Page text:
(43) In addition, the specific questions posed about the leaders are not entirely satisfactory for at least four reasons. First, they do not appear to be based on any recognizable theory of personality effects. Second, the questions also lack an empirical basis, since they are not based on any prior qualitative work to establish which traits are of particular importance to voters. Third, many of the questions seem just as—or possibly more—appropriate to parties than leaders, thus blurring the conceptual differences between leader and party images. Fourth, the number of questions is limited to six: hardly sufficient to tap the multidimensional aspects of personality.
(44) Respondents to the 1995 BEPS questionnaire were asked a battery of questions about the leaders. They were asked whether they agreed or disagreed that the leader “is willing to change with the times,” “inspires hope for Britain”s future,” “is concerned about all groups in society,” “means what he says,” “gets a lot out of a team,” “has a lot of common sense,” “knows how to solve Britain's problems,” “has a clear view of where Britain should be going,” “understands ordinary people's problems,” “keeps his word,” “is a born leader,” “sticks to his principles,” “will prove a great prime minister,” “will get Britain on the move,” “increases respect for Britain abroad,” “can unite the nation behind him,” and “makes the world look up to Britain.” Unfortunately, this battery was not repeated in later surveys. Since evaluations of party leaders are exactly the sorts of short‐term variables we would expect to change in the run‐up to an election, we hesitate to use such variables to predict the vote in 1997. However, a preliminary analysis suggests that only three of the seventeen variables were significant predictors of vote in 1995.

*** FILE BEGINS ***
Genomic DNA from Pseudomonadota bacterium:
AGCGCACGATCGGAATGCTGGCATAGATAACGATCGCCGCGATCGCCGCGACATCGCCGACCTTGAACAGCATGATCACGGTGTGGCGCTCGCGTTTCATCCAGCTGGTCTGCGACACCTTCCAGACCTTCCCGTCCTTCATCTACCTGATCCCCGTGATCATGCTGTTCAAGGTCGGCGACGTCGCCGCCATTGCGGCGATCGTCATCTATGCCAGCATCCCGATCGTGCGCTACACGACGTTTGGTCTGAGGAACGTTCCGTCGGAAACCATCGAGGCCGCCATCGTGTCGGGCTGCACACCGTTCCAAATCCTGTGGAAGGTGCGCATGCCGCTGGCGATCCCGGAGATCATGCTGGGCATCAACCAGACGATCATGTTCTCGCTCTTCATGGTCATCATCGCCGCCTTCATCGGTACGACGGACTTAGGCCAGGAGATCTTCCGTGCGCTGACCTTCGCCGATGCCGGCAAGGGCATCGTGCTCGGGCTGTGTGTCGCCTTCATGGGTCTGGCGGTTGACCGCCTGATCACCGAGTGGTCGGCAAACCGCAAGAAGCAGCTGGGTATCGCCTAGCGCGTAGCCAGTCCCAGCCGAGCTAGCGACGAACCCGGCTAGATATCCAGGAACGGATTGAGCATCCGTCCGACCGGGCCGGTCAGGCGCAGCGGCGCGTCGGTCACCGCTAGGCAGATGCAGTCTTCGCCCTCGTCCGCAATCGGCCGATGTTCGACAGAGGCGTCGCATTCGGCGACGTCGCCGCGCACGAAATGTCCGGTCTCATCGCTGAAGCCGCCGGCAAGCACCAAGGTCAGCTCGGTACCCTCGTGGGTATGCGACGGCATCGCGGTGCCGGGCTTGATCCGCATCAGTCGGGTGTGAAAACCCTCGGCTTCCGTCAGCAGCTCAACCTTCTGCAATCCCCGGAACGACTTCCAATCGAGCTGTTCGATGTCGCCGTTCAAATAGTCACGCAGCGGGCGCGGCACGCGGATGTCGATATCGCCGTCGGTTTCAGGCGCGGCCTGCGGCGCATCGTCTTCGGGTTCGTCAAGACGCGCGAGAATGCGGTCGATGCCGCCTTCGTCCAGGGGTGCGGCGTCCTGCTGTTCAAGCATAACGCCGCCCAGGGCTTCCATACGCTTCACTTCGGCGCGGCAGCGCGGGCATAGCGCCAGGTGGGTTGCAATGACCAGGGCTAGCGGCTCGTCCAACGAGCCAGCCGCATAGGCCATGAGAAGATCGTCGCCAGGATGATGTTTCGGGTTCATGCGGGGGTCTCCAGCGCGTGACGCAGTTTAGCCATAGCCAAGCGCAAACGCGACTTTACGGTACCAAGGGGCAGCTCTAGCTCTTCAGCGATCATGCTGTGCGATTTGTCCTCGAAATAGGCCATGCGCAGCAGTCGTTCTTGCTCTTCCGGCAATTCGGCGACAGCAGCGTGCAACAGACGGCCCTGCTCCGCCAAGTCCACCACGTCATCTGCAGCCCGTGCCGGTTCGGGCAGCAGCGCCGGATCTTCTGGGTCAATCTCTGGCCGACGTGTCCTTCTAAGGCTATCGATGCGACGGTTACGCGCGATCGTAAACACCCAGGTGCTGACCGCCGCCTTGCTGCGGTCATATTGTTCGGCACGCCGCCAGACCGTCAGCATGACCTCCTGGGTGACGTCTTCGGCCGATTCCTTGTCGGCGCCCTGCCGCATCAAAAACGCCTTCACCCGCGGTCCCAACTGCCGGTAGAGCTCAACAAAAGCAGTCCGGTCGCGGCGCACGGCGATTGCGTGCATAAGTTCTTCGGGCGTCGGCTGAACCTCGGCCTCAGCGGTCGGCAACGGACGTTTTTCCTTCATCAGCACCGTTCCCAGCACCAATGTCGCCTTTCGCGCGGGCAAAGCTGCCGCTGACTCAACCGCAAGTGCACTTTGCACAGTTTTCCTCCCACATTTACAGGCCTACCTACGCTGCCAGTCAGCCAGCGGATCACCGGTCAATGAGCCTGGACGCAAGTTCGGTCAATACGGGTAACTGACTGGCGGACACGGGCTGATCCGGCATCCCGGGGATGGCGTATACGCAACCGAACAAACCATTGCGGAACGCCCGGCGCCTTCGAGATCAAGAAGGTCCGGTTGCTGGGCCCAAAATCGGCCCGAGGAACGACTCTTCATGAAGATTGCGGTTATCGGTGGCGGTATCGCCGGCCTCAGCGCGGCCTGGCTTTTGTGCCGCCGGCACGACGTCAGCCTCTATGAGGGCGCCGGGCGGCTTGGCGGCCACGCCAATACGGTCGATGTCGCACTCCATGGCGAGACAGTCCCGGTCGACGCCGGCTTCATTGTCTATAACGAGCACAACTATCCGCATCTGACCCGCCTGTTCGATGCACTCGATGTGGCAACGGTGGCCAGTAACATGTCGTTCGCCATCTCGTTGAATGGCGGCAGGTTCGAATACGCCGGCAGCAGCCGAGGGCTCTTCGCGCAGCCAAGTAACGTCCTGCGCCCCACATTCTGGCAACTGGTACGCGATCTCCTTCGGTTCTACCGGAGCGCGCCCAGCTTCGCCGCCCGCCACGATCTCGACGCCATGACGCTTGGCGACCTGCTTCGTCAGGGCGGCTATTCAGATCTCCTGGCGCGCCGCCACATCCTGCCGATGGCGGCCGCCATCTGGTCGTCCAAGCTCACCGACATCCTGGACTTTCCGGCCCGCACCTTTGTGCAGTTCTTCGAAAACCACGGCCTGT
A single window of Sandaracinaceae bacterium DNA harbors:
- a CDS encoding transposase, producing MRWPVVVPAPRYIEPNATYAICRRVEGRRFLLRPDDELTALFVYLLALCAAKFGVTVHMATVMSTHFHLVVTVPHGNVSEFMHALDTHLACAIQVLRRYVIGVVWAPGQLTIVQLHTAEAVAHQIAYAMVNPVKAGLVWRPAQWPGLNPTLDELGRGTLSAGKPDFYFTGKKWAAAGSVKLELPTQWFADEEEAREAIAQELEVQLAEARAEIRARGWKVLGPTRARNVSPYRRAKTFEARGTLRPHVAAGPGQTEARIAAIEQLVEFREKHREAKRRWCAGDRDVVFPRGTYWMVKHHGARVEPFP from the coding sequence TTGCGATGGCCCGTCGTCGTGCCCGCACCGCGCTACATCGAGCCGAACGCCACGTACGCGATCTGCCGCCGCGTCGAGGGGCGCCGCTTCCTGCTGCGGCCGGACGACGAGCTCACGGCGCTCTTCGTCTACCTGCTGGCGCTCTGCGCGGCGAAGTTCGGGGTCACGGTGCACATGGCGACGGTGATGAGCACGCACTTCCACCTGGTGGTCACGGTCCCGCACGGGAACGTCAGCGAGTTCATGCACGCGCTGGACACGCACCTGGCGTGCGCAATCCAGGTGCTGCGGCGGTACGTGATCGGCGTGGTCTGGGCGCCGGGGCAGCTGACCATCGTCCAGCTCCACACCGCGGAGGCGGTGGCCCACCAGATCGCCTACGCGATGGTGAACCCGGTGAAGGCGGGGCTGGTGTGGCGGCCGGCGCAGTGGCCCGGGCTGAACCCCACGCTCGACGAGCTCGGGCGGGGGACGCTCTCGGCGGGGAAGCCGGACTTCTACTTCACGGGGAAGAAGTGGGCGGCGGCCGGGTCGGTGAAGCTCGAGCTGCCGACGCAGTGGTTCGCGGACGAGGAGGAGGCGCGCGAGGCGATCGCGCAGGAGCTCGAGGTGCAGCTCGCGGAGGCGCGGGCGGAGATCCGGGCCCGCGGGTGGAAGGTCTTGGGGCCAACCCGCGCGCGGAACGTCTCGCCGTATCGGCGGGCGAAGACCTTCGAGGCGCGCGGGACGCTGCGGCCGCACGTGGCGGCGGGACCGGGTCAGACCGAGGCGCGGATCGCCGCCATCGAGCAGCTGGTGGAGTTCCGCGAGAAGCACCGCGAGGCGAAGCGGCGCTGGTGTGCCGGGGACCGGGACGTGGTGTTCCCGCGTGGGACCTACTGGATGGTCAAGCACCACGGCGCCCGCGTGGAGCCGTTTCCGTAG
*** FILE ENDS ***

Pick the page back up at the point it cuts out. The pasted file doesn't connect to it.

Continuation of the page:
(45) See Hans Dieter Klingemann, “Measuring ideological conceptualization,” in S. H. Barnes and M. Kasse, eds., Political Action (Beverly Hills, Calif.: Sage, 1979), pp. 215–54. Klingemann found that the highly educated placed less importance on candidates' personal qualities. Also see Douglas Rivers, “Heterogeneity in Models of Electoral Choice,” American Journal of Political Science, 35 (1991), 737–57.
(46) See R. Michael Alvarez and Jonathan Nagler, “Economics, Issues and the Perot Candidacy: Voter Choice in the 1992 Presidential Elections,” American Journal of Political Science, 39 (1995), 714–44, and Guy D. Whitten and Harvey D. Palmer, “Heightening Comparativists' Concern for Model Choice: Voting Behavior in Great Britain and the Netherlands,” American Journal of Political Science, 40 (1996), 231–60; R. Michael Alvarez, Jonathan Nagler, and Shaun Bowler, “Issues, Economics and the Dynamics of Multiparty Elections: The British 1987 General Election,” American Political Science Review, 94 (2000), 131–50.
(47) Crewe and King, “Did Major Win? Did Kinnock Lose?” pp. 125–7.
(48) See David Sanders, “Conservative Incompetence, Labour Responsibility and the Feelgood Factor: Why the Economy Failed to Save the Conservatives in 1997,” Electoral Studies, 18 (1999), 251–70.
(49) See David Denver, “The Government That Could Do No Right,” in Anthony King, ed., New Labour Triumphs: Britain at the Polls (Chatham N.J.: Chatham House, 1998), pp. 15–48.
(50) See Anthony King, “Why Labour Won—At Last,” in King, New Labour Triumphs, pp. 177–208.